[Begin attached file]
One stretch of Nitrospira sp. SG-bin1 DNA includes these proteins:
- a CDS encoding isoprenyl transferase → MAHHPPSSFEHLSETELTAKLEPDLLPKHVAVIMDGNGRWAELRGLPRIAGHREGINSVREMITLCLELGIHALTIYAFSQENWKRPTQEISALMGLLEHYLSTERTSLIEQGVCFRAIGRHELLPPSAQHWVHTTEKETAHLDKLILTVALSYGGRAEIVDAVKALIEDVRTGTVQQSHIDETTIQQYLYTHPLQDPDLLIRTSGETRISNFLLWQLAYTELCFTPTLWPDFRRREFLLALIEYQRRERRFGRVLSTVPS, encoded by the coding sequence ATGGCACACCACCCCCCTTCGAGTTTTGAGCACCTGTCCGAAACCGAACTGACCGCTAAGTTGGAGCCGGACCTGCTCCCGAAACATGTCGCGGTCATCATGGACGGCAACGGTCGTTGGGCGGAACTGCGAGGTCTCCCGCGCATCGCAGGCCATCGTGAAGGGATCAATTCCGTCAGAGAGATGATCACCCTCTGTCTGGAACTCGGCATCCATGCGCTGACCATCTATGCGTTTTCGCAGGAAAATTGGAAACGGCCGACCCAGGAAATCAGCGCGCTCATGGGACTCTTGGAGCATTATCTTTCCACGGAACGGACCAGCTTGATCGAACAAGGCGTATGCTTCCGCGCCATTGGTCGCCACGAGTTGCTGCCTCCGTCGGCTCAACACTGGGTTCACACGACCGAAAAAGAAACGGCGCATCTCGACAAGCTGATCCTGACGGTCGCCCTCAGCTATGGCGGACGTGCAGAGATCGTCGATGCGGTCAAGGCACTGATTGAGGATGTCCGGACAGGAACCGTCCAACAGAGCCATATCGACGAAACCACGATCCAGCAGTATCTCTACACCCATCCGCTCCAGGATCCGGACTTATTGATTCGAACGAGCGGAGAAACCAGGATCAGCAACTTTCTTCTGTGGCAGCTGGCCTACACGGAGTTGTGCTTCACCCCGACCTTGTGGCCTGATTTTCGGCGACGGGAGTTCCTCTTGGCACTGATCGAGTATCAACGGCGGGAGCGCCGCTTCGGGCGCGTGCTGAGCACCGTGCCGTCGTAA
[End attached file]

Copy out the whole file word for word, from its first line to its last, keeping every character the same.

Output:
One stretch of Nitrospira sp. SG-bin1 DNA includes these proteins:
- a CDS encoding isoprenyl transferase → MAHHPPSSFEHLSETELTAKLEPDLLPKHVAVIMDGNGRWAELRGLPRIAGHREGINSVREMITLCLELGIHALTIYAFSQENWKRPTQEISALMGLLEHYLSTERTSLIEQGVCFRAIGRHELLPPSAQHWVHTTEKETAHLDKLILTVALSYGGRAEIVDAVKALIEDVRTGTVQQSHIDETTIQQYLYTHPLQDPDLLIRTSGETRISNFLLWQLAYTELCFTPTLWPDFRRREFLLALIEYQRRERRFGRVLSTVPS, encoded by the coding sequence ATGGCACACCACCCCCCTTCGAGTTTTGAGCACCTGTCCGAAACCGAACTGACCGCTAAGTTGGAGCCGGACCTGCTCCCGAAACATGTCGCGGTCATCATGGACGGCAACGGTCGTTGGGCGGAACTGCGAGGTCTCCCGCGCATCGCAGGCCATCGTGAAGGGATCAATTCCGTCAGAGAGATGATCACCCTCTGTCTGGAACTCGGCATCCATGCGCTGACCATCTATGCGTTTTCGCAGGAAAATTGGAAACGGCCGACCCAGGAAATCAGCGCGCTCATGGGACTCTTGGAGCATTATCTTTCCACGGAACGGACCAGCTTGATCGAACAAGGCGTATGCTTCCGCGCCATTGGTCGCCACGAGTTGCTGCCTCCGTCGGCTCAACACTGGGTTCACACGACCGAAAAAGAAACGGCGCATCTCGACAAGCTGATCCTGACGGTCGCCCTCAGCTATGGCGGACGTGCAGAGATCGTCGATGCGGTCAAGGCACTGATTGAGGATGTCCGGACAGGAACCGTCCAACAGAGCCATATCGACGAAACCACGATCCAGCAGTATCTCTACACCCATCCGCTCCAGGATCCGGACTTATTGATTCGAACGAGCGGAGAAACCAGGATCAGCAACTTTCTTCTGTGGCAGCTGGCCTACACGGAGTTGTGCTTCACCCCGACCTTGTGGCCTGATTTTCGGCGACGGGAGTTCCTCTTGGCACTGATCGAGTATCAACGGCGGGAGCGCCGCTTCGGGCGCGTGCTGAGCACCGTGCCGTCGTAA